On July 31, 1998, the radiation protection supervisor consulted with two RMI/Earthline radiation protection managers about the piping contaminated with uranium. While the managers provided no direction to control access to the contaminated piping, the supervisor had the authority to secure the uranium from unauthorized removal and failed to act. The failure of the radiation protection supervisor to properly secure NRC-licensed material permitted the unauthorized removal of that material from the RMI/Earthline facility during the weekend of August 1-2, 1998. The actions of this supervisor placed RMI/Earthline in violation of the NRC regulations pertaining to the control of NRC-licensed material. Knowing that the piping contained uranium and was in an unrestricted area, and failing to initiate action to properly secure the licensed material, placed the supervisor in violation of the NRC rule on deliberate misconduct, 10 CFR 40.10. Due to the deliberate nature of the violation, the NCV issued to RMI/Earthline on March 26, 1999, has been withdrawn and recategorized as a Severity Level III violation in accordance with the Enforcement Policy (EA-01-037).

A base civil penalty in the amount of $5,500 is considered for a Severity Level III violation in accordance with the Enforcement Policy in effect at the time of the violation (Revision 1, May 13, 1998). Because the violation for the failure to control NRC-licensed material from unauthorized removal was deliberate in nature, the NRC considered whether credit is warranted for Identification and Corrective Action in accordance with the civil penalty assessment process in Section VI.B.2 of the Enforcement Policy, Revision 1. Credit for Identification is warranted because RMI/Earthline identified the violation and notified the NRC along with other government agencies. Credit for Corrective Action is also warranted because radiation safety procedures were expanded to include preplanning activities for releasing materials from the restricted areas of the facility. After consultation with the Director, NRC Office of Enforcement and to emphasize the importance of immediate identification and reporting of violations and prompt corrective action, a civil penalty is not proposed for the violation associated with the failure to control NRC-licensed material (EA-01-037).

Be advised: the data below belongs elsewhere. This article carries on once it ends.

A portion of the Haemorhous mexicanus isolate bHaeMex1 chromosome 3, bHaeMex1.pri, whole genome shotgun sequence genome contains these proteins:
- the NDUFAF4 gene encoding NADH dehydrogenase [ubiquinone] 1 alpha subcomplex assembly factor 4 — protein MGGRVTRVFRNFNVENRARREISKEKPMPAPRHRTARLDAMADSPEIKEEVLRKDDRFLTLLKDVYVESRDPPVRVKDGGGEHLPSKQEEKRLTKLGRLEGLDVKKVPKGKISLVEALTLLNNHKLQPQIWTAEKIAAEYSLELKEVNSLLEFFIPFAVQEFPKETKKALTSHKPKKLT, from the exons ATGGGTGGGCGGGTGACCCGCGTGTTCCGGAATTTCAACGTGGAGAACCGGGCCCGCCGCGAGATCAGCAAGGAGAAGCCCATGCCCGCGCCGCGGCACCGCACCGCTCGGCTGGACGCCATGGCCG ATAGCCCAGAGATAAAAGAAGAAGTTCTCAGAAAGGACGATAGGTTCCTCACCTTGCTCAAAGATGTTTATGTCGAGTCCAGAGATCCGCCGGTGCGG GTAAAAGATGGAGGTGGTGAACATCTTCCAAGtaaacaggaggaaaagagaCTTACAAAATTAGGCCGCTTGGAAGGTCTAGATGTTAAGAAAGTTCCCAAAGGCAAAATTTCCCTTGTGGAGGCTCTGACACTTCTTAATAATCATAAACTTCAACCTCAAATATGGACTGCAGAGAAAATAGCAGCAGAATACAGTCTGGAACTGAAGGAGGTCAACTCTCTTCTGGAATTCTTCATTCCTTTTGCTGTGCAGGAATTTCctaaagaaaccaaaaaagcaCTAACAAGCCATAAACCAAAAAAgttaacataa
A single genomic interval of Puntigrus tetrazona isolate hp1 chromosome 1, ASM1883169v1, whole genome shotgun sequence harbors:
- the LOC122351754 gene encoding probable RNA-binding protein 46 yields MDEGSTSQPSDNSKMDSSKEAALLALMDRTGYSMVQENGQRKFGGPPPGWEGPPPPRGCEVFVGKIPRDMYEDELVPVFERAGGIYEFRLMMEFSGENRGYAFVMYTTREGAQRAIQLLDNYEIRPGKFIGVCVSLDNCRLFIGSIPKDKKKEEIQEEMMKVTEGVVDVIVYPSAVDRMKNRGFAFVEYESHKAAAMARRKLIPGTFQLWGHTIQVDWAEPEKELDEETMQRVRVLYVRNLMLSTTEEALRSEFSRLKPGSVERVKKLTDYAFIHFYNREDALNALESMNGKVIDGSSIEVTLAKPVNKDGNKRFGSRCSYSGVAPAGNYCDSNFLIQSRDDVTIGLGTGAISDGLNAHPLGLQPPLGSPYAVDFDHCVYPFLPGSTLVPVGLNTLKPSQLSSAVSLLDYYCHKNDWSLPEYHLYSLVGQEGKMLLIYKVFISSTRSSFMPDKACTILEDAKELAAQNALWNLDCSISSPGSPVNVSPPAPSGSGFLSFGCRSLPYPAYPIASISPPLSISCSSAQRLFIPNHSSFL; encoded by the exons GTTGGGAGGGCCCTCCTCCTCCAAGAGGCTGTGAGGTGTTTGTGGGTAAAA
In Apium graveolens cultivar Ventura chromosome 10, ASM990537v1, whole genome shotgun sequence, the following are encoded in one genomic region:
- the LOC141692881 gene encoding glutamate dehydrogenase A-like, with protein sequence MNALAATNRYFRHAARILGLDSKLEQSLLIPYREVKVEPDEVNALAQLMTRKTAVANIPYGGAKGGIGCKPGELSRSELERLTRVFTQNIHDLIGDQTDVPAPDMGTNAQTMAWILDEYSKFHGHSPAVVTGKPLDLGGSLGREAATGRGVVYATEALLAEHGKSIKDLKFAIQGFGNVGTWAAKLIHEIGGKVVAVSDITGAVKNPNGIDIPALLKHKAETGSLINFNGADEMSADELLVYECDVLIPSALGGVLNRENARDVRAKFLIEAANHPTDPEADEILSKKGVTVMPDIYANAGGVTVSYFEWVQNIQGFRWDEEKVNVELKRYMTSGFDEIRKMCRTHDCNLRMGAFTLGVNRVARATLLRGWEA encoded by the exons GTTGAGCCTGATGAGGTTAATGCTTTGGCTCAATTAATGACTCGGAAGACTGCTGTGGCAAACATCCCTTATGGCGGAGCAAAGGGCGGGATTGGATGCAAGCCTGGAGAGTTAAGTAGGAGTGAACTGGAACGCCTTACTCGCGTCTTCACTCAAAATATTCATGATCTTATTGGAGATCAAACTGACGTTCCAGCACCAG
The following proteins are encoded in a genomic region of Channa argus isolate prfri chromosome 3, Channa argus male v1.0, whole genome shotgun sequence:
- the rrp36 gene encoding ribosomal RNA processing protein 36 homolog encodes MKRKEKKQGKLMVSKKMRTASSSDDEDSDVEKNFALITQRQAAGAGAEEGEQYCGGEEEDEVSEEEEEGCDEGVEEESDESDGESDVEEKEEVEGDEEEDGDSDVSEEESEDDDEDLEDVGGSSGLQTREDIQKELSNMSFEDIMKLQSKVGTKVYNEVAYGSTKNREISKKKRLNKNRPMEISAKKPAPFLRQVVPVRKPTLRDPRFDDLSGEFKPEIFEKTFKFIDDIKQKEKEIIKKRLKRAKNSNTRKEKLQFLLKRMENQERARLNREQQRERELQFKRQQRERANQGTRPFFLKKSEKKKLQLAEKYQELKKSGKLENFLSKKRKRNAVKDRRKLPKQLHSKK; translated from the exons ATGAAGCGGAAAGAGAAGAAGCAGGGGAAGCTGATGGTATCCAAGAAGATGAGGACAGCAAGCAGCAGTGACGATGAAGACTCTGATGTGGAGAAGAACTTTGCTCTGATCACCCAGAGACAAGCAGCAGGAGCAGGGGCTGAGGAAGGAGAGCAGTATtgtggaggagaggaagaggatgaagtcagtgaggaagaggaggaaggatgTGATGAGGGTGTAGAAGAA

The radiation technician engaged in protected activities on July 31, 1998, when he identified the contaminated pipes to his supervisor. The technician engaged in other protected activities through February 4, 1999, by notifying RMI/Earthline supervisors and managers about other radiological safety concerns, including, but not limited to: objects leaving the radiologically controlled area without being surveyed and concerns with the procedure for the free release of items from the radiological controlled area. On February 12, 1999, the radiation protection technician was involuntarily placed on medical leave and was referred to an employee assistance program by an RMI/Earthline manager. Also, on February 12, 1999, a memorandum was written, by another RMI/Earthline manager, instructing RMI/Earthline employees that they were not to have any communication, written, oral, electronic, or by any other means, with the radiation protection technician about RMI/Earthline business matters. The employment actions on February 12, 1999, were taken, at least in part, as a result of the technician's protected activities for providing information to RMI/Earthline supervisors and managers about radiation safety, and are considered adverse employment actions related to the compensation, terms, conditions and privileges of the technician's employment in violation of 10 CFR 40.7, "Employee Protection." Furthermore, the memorandum to employees restricted communication of safety information from the technician's coworkers, through the technician, to regulatory agencies, including the NRC. The memorandum is considered a restriction on the technician's right to engage in protected activities, also in violation of 10 CFR 40.7. Since personnel at the level of plant management were involved in these actions, the violation is categorized in accordance with the Enforcement Policy at Severity Level II (EA-99-290).